"Constraint, as everyone knows, often has a bad press", Marcel Bénabou begins his contribution (Rules and Constraint). However, as he and the other members of Oulipo show, there's a lot to be said for rules and constraints as well. These essays do show many of the possibilities of Oulipian methods. These methods are then generally fairly clearly explained and elaborated by the authors.
       Most of the Primer (first published in 1986) holds up well; many of the contributions are indeed classics of the genre. Some aspects of the book, however, may seem somewhat dated -- specifically the consideration of Computer and Writer which, though fundamentally still sound, surely deserves some additional space. (Curiously, the much more recent (1998) Oulipo Compendium (see our review) also has little -- and particularly little that is new -- on the subject). Given that, for example, combinatoric literature (of great interest to the Oulipo) is one of the areas that authors have tried to explore using computers (and the Internet) in so-called hyperfictions, one imagines the Oulipo would have valuable insights and thoughts regarding this.

       The obvious point of comparison for this collection is the one other larger Oulipo reference work in English, the Oulipo Compendium (see our review). The Oulipo Compendium is invaluable, offering brief descriptions and explanations of all manner of Oulipian-related subjects, as well as many illustrative examples. Oulipo: A Primer of Potential Literature is both more focussed and more expansive, covering and presenting a great deal of material as well, but offering more detailed and lengthier considerations of the topics. The Primer also offers many examples -- and historical detail as well -- but doesn't stray nearly as far as the Compendium (which also includes material about the various other Ou-x-po's, for example).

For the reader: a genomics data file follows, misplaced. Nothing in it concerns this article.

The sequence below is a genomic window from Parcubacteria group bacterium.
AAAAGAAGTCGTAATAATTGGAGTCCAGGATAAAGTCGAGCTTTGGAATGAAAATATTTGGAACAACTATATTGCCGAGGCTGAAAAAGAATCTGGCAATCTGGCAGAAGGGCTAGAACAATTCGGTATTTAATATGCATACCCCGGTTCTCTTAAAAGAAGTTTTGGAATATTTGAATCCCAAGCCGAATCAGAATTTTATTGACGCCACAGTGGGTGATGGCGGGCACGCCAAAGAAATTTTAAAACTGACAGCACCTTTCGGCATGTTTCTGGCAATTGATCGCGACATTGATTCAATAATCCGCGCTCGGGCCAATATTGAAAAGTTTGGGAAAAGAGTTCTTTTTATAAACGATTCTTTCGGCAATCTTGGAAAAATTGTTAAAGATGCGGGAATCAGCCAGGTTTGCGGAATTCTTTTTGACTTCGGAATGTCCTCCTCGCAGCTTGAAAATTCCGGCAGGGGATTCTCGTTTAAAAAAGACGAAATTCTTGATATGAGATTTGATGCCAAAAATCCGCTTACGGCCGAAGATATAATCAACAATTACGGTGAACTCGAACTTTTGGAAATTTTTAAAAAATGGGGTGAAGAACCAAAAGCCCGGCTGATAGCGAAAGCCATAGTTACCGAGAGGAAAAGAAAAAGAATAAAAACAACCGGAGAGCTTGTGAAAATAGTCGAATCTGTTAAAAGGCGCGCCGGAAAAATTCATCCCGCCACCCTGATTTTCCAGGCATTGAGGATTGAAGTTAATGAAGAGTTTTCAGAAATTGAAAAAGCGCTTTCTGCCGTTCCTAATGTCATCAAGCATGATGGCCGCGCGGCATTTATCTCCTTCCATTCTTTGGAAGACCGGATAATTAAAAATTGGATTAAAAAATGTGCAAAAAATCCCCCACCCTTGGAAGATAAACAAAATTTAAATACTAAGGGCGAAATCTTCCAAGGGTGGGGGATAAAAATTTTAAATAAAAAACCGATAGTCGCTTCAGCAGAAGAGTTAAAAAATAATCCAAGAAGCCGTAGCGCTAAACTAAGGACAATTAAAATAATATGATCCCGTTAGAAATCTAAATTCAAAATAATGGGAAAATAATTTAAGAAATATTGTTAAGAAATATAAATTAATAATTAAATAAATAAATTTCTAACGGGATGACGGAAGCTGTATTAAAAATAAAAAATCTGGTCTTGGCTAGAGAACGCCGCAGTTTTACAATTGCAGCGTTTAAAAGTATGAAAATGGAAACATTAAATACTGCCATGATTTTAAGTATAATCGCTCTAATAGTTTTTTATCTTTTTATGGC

The two volumes complement each other nicely. The Compendium is perhaps more useful as a quick reference tool, but for more in-depth coverage (and as an introductory survey) the Primer certainly holds its own. Not as straightforwardly entertaining as the Compendium, the Primer nevertheless includes significant pieces -- most of which are also quite entertaining. (Note that some (or aspects of some), however, may also seem a bit dry or overly technical.)
       The brief biographies and especially the bibliographies in the Primer are also more useful than those in the Compendium.

       Oulipo: A Primer of Potential Literature is an important collection of Oulipian writing (mainly theoretical). It offers a good deal of insight into the methods behind what is too often considered their madness, as well as showing much of the personal side of those involved with the Oulipo, especially in its early years. The material should be of interest to anyone involved in writing or, indeed, in reading, as Oulipian thought is applicable to almost all written material (as almost all writing is subject to some constraints and rules -- if not necessarily as unusual as some of those conceived by the Oulipo). Recommended.